Precision passing, great defense, excellent scorers, solid play from the goalkeeper, and a special chemistry can unify a soccer team.
That's been the recipe for success for the Oak Harbor boys’ soccer team.
At 9-0 overall and 5-0 in the Sandusky Bay Conference, the Rockets are off to a start that has seen them dominate opponents, outscoring them by a combined 66-3 thus far.
“The juniors we have, this is their third year with the team, and we planned ahead (for this)” said third-year coach Ken Filar. “We knew we had a good group with this junior class. We worked with the kids, got them in the varsity games as freshman and sophomores; that's what we try to do with our training. They've bought into it and they're seeing results.”
That's not to say that Filar isn't appreciative of his seniors, sophomores and freshmen. One of his seniors, Connor Eli, who transferred from Genoa, leads the team with 18 goals and another, Derek Wood, joined the team this season after previously playing football. The other three are Trevor Hanely, David Birchall and Tate Haar, arguably the team's best player.
Last year, Haar earned all-district and first-team SBC honors. Before this season, Filar asked Haar to move from forward to center midfielder. The move has certainly helped as Oak Harbor's most versatile player can now devote more time to playing defense. But that's not to say he hasn't been instrumental in helping the team score. In fact, Haar leads the team in assists with 24.
“We have a lot of team chemistry,” Haar said. “We had a couple of tournaments (before the season) and played alright and when we had tryouts, we found everybody's strongpoint. We're clicking, playing good ball and finishing well.
“After my sophomore year, we didn't have a center midfielder, so (Filar) dropped me back and it worked out. I adapted to it really well. Knowing that Connor was coming to fill my spot (at forward) made it easier. I worked harder knowing I'd have to be conditioned to play.”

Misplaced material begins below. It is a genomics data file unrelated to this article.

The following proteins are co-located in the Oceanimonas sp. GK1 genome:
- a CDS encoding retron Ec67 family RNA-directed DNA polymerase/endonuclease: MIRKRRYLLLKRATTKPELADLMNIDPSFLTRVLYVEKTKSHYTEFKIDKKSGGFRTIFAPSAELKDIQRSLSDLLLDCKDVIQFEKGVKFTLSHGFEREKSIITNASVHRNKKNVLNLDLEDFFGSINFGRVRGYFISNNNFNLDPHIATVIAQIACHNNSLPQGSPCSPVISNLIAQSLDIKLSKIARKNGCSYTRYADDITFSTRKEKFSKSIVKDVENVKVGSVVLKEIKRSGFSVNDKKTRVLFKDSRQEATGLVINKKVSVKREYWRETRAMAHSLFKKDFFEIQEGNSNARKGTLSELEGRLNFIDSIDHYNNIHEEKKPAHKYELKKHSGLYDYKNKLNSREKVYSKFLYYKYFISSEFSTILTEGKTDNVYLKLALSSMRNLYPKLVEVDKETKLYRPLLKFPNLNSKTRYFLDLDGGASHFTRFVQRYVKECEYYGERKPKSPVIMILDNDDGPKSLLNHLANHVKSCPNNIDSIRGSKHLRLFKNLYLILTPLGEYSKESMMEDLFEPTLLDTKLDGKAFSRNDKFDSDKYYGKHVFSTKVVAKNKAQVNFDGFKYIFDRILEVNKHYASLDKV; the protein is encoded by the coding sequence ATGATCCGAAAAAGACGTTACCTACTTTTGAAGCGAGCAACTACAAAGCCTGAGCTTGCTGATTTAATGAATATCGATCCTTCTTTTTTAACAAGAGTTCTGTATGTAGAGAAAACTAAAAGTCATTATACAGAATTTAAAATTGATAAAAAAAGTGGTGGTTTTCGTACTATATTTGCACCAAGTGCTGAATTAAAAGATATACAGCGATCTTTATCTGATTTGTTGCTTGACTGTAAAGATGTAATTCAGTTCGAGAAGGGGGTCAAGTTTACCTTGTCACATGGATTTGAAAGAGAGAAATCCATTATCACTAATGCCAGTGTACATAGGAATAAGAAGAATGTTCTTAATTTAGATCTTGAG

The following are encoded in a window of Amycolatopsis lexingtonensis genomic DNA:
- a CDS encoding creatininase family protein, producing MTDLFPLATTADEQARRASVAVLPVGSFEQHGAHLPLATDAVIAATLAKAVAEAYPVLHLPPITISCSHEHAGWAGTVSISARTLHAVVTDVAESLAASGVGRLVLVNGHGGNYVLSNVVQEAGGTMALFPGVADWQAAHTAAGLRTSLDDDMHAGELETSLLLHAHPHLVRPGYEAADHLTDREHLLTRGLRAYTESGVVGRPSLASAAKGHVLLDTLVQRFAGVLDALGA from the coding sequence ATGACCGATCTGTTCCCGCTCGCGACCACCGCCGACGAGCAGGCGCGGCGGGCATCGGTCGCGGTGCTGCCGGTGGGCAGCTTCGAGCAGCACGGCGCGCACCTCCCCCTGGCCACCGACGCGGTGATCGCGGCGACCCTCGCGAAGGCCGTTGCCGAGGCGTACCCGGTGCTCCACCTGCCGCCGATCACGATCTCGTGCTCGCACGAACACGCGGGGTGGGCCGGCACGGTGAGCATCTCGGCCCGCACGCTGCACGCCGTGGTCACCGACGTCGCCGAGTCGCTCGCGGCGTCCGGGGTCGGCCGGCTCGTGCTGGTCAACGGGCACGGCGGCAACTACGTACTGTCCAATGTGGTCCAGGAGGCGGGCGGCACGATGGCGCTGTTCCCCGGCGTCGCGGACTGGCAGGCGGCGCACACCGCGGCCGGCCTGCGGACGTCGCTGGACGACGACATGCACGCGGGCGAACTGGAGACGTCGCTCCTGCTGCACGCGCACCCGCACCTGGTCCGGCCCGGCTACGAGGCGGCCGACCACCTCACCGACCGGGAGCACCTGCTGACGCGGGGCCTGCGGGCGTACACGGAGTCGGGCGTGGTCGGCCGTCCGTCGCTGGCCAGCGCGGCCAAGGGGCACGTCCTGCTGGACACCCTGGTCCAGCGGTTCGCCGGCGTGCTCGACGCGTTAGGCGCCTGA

The two forwards leading the offense have been Eli and junior Andy Burnette. The second-leading goal scorer on the team, Burnette has been on a tear lately, scoring nine goals in the last four games, including two hat tricks.
The rapport on the field between Eli and Burnette is like poetry in motion. The two players are working like they’ve been passing to each other for years, and with the help of the midfielders, that regularly presents them with scoring opportunities.
Filar says that in addition to having athletes with high soccer I.Q.'s, the team has chemistry and camaraderie. In fact, the team named four players, Haar, Birchall, Tim Poiry and Brandon Schimming, as captains.
“Nobody ever talks about how many goals they have,” Filar said. “They're very unselfish and team-oriented.”
On the other end of the field, there are six primary defenders — Wood, Schimming, Tyler Sievert, and James Walters with Donovan Damron and Tyler Bowlick off the bench.
“(This season) has been tremendous,” Schimming said. “Everybody is team-first, nobody's selfish. And nobody's letting up, regardless if we're down or up. Our goals are to get shutouts. We take tremendous pride in (playing defense) — it starts with us and we know that. The forwards thank us when they score and we prevent other teams from scoring and that helps the forwards.
“Coming into this year, we didn't know what to expect. We had a lot of new people and there were some departures from last year. We just want to try our best and we'll never give up.”
Sievert, who also doubles as a cross country runner, said the team has its own defensive philosophy.
“We run a 4-4-2 format,” he said. “We take a lot of time practicing defense; we try to keep (opponents) from advancing. Our No. 1 goal is team defense so we can contain them and someone will come from behind. We try to keep them at bay until they make the mistake. Whenever the ball gets pushed to one side or the other, some of us move over and try to contain them.”
The team has gotten contributions from others, notably Nate Poiry, Caleb Dornbush, Allen Luecke, Liam Hall, Austin Schimming and John Pluto. The goalkeeper is someone Filas should have around for the next three years.
In goal is sophomore Kyle Draper. In nine games, he's only allowed three goals.
“Kyle is very young,” Filar said. “He's a sophomore and he didn't play goalkeeper until the last five games of the year. Kyle made some mistakes in the last five games, but he got better. He watches higher level games to see how to play (the ball). He attended the University of Akron camp and he's getting better and playing well.”